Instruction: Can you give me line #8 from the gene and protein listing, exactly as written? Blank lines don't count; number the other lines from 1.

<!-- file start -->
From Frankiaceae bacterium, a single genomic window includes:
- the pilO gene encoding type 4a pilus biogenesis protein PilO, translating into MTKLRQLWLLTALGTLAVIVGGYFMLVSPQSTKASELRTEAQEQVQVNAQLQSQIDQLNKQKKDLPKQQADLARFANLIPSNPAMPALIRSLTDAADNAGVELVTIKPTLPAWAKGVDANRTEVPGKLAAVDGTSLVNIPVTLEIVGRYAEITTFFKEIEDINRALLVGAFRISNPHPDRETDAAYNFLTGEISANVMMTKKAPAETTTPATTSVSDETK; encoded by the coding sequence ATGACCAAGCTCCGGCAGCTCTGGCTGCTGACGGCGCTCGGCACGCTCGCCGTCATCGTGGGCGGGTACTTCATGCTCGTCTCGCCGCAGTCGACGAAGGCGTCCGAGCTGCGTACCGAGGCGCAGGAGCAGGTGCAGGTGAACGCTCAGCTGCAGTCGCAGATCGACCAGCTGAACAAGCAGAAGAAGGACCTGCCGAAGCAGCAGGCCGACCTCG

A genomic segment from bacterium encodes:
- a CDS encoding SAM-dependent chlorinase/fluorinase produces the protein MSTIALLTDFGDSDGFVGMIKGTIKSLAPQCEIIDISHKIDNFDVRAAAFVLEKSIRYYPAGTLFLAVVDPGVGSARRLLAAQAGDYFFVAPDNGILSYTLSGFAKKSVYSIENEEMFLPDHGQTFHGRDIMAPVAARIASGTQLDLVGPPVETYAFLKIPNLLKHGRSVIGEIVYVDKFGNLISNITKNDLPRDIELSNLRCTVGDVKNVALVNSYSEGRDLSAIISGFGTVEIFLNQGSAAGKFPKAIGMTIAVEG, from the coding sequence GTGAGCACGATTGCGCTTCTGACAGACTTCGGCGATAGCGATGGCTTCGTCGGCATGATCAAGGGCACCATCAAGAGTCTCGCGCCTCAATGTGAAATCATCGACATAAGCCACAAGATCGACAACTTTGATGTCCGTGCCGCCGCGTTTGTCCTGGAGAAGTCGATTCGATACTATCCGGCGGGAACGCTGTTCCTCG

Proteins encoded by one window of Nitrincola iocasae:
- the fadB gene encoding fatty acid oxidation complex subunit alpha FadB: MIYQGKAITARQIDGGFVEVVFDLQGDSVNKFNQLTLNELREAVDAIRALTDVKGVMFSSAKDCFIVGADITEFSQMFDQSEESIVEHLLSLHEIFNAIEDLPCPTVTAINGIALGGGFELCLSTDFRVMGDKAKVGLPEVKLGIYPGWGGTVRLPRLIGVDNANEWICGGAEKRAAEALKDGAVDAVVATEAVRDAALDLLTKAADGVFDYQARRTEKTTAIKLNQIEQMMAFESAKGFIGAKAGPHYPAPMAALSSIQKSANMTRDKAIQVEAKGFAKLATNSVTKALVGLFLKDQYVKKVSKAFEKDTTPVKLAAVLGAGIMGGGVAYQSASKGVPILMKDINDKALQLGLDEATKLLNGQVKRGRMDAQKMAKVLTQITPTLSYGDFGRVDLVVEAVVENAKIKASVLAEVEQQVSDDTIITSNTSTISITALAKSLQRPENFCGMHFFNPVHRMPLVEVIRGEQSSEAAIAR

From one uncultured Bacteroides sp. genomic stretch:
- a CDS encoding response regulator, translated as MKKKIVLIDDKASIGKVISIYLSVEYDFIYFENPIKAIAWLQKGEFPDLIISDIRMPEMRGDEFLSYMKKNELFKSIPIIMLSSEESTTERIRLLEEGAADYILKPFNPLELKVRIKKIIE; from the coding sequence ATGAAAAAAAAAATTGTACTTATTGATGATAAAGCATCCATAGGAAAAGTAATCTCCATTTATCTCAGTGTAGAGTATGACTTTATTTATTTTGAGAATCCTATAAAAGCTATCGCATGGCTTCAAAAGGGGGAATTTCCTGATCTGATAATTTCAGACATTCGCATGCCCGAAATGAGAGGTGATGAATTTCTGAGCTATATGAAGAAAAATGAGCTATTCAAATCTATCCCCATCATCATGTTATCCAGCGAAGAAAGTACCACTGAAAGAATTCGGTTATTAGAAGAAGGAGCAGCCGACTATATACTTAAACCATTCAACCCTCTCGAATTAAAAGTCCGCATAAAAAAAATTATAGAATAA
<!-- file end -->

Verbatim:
- a CDS encoding response regulator, translated as MKKKIVLIDDKASIGKVISIYLSVEYDFIYFENPIKAIAWLQKGEFPDLIISDIRMPEMRGDEFLSYMKKNELFKSIPIIMLSSEESTTERIRLLEEGAADYILKPFNPLELKVRIKKIIE; from the coding sequence ATGAAAAAAAAAATTGTACTTATTGATGATAAAGCATCCATAGGAAAAGTAATCTCCATTTATCTCAGTGTAGAGTATGACTTTATTTATTTTGAGAATCCTATAAAAGCTATCGCATGGCTTCAAAAGGGGGAATTTCCTGATCTGATAATTTCAGACATTCGCATGCCCGAAATGAGAGGTGATGAATTTCTGAGCTATATGAAGAAAAATGAGCTATTCAAATCTATCCCCATCATCATGTTATCCAGCGAAGAAAGTACCACTGAAAGAATTCGGTTATTAGAAGAAGGAGCAGCCGACTATATACTTAAACCATTCAACCCTCTCGAATTAAAAGTCCGCATAAAAAAAATTATAGAATAA